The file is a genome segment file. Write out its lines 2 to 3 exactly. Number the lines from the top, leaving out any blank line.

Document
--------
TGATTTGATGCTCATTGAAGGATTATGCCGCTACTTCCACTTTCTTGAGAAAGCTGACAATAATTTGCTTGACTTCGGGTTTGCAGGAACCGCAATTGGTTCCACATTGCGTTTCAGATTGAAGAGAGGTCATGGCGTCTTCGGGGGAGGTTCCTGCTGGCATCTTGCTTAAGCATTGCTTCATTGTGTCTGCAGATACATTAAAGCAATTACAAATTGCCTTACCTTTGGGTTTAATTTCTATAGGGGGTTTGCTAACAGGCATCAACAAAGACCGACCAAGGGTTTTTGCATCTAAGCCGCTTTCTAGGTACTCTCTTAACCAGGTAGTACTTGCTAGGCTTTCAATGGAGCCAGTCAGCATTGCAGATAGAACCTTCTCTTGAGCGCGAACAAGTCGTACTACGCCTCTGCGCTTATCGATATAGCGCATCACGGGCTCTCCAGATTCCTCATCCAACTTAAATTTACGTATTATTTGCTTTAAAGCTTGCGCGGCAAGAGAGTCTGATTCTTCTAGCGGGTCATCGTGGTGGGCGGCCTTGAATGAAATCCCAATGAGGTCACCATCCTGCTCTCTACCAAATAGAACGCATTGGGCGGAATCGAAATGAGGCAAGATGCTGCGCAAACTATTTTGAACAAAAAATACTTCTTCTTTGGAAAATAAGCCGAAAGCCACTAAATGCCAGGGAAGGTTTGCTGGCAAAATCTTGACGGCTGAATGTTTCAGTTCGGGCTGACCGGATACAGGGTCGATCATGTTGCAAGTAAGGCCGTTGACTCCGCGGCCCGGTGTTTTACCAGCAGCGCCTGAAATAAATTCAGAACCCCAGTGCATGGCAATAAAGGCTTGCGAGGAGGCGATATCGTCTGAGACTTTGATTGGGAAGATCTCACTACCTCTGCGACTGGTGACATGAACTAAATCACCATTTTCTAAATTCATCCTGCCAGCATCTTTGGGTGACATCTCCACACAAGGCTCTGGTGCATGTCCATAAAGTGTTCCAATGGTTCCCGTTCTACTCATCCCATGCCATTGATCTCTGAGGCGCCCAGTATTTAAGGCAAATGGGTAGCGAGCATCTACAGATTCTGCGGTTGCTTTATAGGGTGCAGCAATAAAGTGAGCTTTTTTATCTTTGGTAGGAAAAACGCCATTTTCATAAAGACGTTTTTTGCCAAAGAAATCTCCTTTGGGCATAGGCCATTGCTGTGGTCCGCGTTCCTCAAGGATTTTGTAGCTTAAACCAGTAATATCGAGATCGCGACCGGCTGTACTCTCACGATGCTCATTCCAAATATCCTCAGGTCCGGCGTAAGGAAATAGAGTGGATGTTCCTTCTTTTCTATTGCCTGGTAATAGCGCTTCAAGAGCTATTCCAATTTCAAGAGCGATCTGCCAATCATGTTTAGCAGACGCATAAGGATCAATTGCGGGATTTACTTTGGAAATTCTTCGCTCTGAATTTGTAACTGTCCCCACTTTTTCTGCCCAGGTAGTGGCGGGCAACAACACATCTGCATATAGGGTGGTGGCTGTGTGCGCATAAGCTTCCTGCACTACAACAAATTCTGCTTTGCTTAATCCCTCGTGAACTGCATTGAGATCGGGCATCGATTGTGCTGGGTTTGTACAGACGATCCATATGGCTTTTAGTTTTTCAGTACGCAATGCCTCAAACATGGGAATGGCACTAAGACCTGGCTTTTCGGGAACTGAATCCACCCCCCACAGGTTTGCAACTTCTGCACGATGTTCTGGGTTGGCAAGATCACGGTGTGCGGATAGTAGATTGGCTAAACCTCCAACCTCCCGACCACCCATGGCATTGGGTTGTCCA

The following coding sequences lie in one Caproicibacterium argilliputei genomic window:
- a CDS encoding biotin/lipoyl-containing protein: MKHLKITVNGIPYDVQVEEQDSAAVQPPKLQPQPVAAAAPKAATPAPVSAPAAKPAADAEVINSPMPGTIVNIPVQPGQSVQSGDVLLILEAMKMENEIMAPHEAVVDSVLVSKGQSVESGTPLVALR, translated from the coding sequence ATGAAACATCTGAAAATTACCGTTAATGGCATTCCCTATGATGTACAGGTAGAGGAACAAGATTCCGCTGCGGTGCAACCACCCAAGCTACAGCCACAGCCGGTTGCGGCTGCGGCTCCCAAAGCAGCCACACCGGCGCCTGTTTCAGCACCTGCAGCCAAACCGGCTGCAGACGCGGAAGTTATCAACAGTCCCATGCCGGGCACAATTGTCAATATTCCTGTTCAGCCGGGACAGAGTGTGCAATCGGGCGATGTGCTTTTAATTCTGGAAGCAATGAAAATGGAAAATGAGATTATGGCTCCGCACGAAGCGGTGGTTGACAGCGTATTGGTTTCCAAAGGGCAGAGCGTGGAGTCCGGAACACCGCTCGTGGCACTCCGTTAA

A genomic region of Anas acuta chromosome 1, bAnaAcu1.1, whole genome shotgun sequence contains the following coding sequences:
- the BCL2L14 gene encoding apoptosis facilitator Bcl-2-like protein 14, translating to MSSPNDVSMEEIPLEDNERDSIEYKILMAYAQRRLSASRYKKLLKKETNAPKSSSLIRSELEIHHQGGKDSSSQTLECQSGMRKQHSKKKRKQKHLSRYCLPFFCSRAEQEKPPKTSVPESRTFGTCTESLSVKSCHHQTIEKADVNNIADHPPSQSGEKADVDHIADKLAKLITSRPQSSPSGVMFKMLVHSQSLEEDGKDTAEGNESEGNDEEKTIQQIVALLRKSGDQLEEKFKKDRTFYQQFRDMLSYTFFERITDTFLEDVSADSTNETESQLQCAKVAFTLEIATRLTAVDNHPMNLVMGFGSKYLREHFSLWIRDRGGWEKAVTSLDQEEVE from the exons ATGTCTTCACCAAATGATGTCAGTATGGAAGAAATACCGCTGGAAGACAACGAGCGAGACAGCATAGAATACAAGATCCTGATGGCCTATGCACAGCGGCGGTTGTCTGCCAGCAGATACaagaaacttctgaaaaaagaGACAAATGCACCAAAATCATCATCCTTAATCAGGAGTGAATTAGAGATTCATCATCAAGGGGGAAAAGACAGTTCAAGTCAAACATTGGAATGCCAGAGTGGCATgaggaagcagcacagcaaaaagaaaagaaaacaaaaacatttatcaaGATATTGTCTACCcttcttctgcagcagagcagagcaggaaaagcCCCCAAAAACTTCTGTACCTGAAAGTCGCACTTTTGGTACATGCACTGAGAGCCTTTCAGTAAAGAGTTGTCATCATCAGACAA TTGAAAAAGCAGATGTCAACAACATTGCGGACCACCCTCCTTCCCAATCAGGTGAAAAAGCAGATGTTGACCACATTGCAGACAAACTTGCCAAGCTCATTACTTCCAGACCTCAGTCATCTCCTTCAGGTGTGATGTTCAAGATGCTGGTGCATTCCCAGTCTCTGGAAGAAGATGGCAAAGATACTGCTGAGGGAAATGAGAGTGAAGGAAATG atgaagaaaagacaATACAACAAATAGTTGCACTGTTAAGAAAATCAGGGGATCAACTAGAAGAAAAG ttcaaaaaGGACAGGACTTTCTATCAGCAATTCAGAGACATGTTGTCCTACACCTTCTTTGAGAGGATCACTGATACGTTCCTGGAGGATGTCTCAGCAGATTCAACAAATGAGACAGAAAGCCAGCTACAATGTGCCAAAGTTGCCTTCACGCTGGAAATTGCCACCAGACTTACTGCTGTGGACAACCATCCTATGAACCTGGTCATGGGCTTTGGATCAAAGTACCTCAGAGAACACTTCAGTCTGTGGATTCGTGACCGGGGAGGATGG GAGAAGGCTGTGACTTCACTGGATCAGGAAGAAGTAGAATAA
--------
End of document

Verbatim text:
The following coding sequences lie in one Caproicibacterium argilliputei genomic window:
- a CDS encoding biotin/lipoyl-containing protein: MKHLKITVNGIPYDVQVEEQDSAAVQPPKLQPQPVAAAAPKAATPAPVSAPAAKPAADAEVINSPMPGTIVNIPVQPGQSVQSGDVLLILEAMKMENEIMAPHEAVVDSVLVSKGQSVESGTPLVALR, translated from the coding sequence ATGAAACATCTGAAAATTACCGTTAATGGCATTCCCTATGATGTACAGGTAGAGGAACAAGATTCCGCTGCGGTGCAACCACCCAAGCTACAGCCACAGCCGGTTGCGGCTGCGGCTCCCAAAGCAGCCACACCGGCGCCTGTTTCAGCACCTGCAGCCAAACCGGCTGCAGACGCGGAAGTTATCAACAGTCCCATGCCGGGCACAATTGTCAATATTCCTGTTCAGCCGGGACAGAGTGTGCAATCGGGCGATGTGCTTTTAATTCTGGAAGCAATGAAAATGGAAAATGAGATTATGGCTCCGCACGAAGCGGTGGTTGACAGCGTATTGGTTTCCAAAGGGCAGAGCGTGGAGTCCGGAACACCGCTCGTGGCACTCCGTTAA